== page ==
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How consumers are killing Facebook's investors

Flickr user marcopako

(MoneyWatch) Facebook (FB) had a problem with its stock price right after its May 18 IPO -- it began to sink. But that has proved to be nothing compared to the adverse effect of its first earnings call as a public company, when big investors grew nervous about the company's growth potential. Those concerns last week pushed the company's share price below $20 for the first time.

Facebook's problem are certainly tied to its financial performance and investors' high, and perhaps unrealistic, expectations for the social  network. But another factor may be at work, as several other tech companies that have gone public recently have fared considerably better. The difference? Unlike Facebook, which caters to a mass audience, these players are geared to professional users and customers.


Facebook shares slide amid slowing growth
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Facebook is not the only Internet company whose stock has been hammered recently. Social-gaming company Zynga (ZNGA), which went public in December 2011, has seen its stock plummet from nearly $16 a share at one point to below $3 on its recent disappointing earnings announcement.

Yet not every tech company that has gone public in the last couple of years has been punished. LinkedIn (LNKD) shares rose 14 percent, to more than $106 after announcing earnings Friday. ServiceNow (NOW), which went public in late June for $18, now trades for roughly $30 a share.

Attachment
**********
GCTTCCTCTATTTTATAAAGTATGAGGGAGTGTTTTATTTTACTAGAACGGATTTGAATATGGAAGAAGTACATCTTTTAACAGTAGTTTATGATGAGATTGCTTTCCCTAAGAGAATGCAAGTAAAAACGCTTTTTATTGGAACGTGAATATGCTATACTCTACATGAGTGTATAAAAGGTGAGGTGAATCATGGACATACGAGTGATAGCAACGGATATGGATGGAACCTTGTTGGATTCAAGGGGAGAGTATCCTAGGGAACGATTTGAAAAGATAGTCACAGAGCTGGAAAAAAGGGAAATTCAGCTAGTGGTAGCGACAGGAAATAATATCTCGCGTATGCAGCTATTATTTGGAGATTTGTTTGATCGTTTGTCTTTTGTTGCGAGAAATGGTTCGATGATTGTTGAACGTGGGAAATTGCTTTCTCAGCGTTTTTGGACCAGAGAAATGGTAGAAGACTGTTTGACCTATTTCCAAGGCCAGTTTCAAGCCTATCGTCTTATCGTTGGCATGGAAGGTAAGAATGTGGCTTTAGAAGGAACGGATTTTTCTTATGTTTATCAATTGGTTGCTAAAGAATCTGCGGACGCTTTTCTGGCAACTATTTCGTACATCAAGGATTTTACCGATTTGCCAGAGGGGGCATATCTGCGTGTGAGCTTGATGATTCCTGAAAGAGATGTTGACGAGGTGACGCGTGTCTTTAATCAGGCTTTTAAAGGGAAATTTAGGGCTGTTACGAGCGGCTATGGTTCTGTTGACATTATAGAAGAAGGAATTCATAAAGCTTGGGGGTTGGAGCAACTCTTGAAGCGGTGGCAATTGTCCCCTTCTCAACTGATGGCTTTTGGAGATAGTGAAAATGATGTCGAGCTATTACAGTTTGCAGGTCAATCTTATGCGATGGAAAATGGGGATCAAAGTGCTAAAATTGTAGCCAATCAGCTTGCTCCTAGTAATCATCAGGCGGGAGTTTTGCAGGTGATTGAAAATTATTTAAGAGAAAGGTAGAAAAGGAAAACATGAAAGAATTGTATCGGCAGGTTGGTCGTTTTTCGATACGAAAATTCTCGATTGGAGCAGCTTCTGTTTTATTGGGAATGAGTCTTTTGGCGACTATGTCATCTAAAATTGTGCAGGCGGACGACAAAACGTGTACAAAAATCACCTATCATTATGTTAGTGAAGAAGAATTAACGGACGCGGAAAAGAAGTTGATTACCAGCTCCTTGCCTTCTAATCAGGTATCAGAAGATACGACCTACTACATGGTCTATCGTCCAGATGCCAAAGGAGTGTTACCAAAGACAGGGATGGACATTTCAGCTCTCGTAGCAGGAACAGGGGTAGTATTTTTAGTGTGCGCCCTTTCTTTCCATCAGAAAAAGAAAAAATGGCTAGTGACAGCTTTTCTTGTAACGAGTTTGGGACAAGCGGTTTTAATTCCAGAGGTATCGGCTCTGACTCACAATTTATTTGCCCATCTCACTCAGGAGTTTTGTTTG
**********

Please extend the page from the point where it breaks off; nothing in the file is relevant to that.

One thing these companies have in common is that they're based on the Internet. But while Facebook and Zynga are consumer-oriented services, LinkedIn and ServiceNow are focused on people in business.

Even though corporate customers want to reduce their expenses, they also expect to pay for the goods and services they need. On the other hand, consumers are accustomed to getting what they want from the Web for free. That means a company either has to depend on a handful of customers funding the business by paying for things that they don't strictly need, or it must fuel itself with online advertising revenue.

For a company like Facebook, the problem is that online ads continue to get less expensive, with a never-ending inventory supply that trips up the prices the demand side will support.

When I spoke with ServiceNow CEO Frank Slootman last month, he also mentioned that businesses like his have an advantage in attracting investors. The dynamics of business-to-business sales in the high-tech industry are well understood. There are real revenues from customers that are often willing to spend. And that makes it a lot easier to predict how a business will perform -- and justify investing in it.

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